Ice Fishing In a Climate Crisis That Precedes a Global Pandemic
A Michigan man prepares for an annual ice fishing trip with a group of old friends. Pete Johnston directs and narrates “Ice Fishing In a Climate Crisis That Precedes a Global Pandemic,” a lighthearted personal documentary that details a tradition going back to 2013 where a group of men gather in a cold cabin to drink beer and play music. There’s supposed to be ice fishing too. (Johnston describes the allure of ice fishing thusly: “you sit on a bucket for hours in the cold thinking about things you’ve done wrong.”) But warmer temperatures threaten to keep the ice thin, unsafe to fish on. In the days leading up to the trip, Johnston keeps a close eye on the weather, the ice conditions, and the fishing reports. And though the localized dilemma is admittedly low stakes —even if there’s no ice to fish on, the real point of the trip is to gather with friends — the warmer weather is a warning sign with massive global implications. The fact that the trip was completed right before the onslaught of Covid-19 throws another giant piece of context onto a supposedly low-key hang. Despite the existential threats, Johnston maintains a gentle conviviality and an endearing Midwestern sense of humor throughout. “A chance to sit, be cold, and admire the grey.”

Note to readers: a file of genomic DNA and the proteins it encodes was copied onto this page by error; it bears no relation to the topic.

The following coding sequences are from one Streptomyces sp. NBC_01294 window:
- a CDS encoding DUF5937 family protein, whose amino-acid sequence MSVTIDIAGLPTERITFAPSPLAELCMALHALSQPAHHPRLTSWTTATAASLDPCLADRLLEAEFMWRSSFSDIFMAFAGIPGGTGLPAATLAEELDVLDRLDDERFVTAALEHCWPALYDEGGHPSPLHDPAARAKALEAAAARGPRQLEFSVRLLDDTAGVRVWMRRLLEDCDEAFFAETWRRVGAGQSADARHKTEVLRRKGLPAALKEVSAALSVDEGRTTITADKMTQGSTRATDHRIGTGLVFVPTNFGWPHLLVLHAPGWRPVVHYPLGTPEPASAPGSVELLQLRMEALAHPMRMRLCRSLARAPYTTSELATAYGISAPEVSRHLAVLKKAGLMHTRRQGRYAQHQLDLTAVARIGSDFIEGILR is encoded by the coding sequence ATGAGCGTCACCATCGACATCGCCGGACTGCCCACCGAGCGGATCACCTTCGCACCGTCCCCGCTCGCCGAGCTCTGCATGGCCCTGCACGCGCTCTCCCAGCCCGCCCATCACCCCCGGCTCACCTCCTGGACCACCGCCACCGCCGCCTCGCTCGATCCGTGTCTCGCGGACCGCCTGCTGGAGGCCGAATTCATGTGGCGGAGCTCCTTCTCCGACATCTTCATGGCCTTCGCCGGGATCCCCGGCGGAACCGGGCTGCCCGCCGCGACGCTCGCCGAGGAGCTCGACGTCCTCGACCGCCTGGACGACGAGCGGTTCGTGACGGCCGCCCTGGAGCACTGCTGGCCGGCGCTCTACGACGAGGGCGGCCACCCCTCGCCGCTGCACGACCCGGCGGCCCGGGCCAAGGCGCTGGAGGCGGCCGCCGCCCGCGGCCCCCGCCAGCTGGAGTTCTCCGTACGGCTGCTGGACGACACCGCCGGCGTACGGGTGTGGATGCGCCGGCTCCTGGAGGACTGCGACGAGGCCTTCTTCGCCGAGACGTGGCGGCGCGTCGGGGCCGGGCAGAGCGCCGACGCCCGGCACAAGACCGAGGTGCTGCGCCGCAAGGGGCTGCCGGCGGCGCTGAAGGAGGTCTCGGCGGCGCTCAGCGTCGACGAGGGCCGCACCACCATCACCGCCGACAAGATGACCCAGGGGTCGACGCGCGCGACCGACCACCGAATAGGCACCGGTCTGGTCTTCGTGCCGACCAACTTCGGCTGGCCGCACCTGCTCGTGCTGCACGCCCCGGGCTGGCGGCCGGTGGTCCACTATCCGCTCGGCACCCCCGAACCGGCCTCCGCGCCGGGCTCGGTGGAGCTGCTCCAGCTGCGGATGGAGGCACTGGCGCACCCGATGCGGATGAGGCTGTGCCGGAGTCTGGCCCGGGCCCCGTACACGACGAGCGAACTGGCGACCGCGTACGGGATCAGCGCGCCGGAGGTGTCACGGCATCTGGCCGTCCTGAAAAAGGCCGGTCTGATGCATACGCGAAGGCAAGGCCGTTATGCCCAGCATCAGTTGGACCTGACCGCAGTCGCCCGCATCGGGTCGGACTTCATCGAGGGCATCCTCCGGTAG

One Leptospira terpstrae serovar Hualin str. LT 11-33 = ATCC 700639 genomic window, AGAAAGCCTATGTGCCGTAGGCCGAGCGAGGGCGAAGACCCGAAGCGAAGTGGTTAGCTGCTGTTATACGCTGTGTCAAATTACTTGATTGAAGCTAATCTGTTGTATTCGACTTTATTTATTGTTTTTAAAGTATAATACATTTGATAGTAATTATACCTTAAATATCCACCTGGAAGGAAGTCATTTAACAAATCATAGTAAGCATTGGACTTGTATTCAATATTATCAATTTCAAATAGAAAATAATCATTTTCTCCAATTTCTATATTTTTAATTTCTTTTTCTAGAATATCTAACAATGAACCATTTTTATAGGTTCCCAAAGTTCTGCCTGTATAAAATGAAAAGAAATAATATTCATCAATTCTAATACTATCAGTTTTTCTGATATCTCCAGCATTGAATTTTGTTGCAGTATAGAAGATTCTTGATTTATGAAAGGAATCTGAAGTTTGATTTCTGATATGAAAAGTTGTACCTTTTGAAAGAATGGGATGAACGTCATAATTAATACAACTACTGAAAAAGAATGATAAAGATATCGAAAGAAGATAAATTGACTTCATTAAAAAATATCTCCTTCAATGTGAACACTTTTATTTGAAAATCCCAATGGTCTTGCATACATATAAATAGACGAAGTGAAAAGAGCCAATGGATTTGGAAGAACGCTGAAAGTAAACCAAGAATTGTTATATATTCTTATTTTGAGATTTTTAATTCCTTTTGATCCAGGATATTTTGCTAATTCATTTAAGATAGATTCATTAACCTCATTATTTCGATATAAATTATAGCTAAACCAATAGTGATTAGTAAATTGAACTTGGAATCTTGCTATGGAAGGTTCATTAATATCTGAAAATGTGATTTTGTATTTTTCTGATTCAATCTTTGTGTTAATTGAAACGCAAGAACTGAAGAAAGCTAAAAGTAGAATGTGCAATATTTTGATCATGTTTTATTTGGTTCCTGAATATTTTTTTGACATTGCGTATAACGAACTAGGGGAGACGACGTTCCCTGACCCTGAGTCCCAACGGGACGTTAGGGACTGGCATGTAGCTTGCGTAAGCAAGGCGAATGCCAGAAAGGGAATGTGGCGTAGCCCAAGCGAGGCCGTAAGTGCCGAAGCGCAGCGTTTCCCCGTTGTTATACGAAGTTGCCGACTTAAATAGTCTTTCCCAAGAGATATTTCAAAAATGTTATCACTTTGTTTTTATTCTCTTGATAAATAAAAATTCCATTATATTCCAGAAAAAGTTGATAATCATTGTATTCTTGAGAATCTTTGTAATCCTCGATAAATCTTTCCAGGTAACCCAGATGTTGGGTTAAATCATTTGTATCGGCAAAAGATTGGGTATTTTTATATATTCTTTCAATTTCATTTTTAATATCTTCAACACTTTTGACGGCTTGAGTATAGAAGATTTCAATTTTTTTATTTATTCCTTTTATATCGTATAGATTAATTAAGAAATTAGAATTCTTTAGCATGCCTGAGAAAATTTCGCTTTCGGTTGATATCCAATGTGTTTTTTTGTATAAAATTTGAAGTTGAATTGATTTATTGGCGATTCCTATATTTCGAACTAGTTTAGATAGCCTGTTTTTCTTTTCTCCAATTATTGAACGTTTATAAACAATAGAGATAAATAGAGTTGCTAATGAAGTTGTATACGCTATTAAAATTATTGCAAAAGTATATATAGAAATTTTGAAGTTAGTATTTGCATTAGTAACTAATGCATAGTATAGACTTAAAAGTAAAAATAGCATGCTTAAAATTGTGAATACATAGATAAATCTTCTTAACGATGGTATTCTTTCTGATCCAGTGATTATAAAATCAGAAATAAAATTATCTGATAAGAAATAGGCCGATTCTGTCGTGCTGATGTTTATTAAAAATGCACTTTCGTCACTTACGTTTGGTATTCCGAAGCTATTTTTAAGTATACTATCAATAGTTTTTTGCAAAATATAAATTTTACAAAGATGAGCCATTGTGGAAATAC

Director, DP, Editor: Pete Johnston. With the music of The Wayhighmen.